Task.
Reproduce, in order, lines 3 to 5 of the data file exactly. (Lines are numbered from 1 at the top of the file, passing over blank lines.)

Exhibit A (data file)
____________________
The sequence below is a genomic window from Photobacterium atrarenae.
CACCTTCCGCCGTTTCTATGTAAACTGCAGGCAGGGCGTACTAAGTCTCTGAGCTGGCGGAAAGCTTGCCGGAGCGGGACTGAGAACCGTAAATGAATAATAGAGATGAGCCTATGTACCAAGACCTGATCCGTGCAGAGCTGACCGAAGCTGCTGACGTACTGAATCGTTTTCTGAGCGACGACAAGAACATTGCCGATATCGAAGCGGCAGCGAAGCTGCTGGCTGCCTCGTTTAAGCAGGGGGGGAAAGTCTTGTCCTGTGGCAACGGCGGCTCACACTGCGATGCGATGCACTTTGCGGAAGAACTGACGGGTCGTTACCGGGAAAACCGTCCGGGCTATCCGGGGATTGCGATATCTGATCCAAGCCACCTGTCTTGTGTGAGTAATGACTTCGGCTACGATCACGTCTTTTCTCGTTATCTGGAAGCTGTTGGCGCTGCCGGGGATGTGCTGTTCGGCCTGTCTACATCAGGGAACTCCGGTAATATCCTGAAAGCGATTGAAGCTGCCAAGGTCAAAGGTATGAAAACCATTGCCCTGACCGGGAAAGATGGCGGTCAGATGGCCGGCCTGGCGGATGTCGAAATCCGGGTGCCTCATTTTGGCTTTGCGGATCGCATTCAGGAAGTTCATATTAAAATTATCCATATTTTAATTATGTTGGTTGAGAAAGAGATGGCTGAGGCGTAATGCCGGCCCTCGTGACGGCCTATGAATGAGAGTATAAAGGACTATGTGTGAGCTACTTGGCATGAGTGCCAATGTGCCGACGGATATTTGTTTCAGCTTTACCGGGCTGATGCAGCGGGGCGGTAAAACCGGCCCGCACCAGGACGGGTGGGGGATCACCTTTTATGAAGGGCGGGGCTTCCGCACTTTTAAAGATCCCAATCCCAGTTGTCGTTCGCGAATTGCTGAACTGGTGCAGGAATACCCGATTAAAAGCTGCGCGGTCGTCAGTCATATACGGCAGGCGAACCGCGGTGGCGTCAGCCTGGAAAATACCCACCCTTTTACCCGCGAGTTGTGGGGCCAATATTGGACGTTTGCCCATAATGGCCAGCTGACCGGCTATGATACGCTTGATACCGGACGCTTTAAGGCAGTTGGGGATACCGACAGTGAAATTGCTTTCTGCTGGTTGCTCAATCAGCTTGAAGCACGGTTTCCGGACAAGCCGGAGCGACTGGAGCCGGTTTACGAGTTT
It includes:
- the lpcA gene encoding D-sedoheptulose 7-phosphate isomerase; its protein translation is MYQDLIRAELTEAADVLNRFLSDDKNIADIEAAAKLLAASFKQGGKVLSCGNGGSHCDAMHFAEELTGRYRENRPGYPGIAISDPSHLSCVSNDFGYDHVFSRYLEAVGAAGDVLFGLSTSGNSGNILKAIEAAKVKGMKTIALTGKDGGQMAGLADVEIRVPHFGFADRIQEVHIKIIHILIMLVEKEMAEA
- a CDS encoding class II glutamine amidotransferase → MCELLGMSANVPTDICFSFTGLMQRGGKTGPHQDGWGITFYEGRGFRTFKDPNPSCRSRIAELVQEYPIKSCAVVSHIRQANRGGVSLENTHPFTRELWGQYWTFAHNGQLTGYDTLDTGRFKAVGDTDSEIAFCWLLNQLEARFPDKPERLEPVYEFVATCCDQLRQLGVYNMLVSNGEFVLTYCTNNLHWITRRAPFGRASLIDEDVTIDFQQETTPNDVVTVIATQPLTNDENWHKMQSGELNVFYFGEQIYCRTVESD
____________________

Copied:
It includes:
- the lpcA gene encoding D-sedoheptulose 7-phosphate isomerase; its protein translation is MYQDLIRAELTEAADVLNRFLSDDKNIADIEAAAKLLAASFKQGGKVLSCGNGGSHCDAMHFAEELTGRYRENRPGYPGIAISDPSHLSCVSNDFGYDHVFSRYLEAVGAAGDVLFGLSTSGNSGNILKAIEAAKVKGMKTIALTGKDGGQMAGLADVEIRVPHFGFADRIQEVHIKIIHILIMLVEKEMAEA
- a CDS encoding class II glutamine amidotransferase → MCELLGMSANVPTDICFSFTGLMQRGGKTGPHQDGWGITFYEGRGFRTFKDPNPSCRSRIAELVQEYPIKSCAVVSHIRQANRGGVSLENTHPFTRELWGQYWTFAHNGQLTGYDTLDTGRFKAVGDTDSEIAFCWLLNQLEARFPDKPERLEPVYEFVATCCDQLRQLGVYNMLVSNGEFVLTYCTNNLHWITRRAPFGRASLIDEDVTIDFQQETTPNDVVTVIATQPLTNDENWHKMQSGELNVFYFGEQIYCRTVESD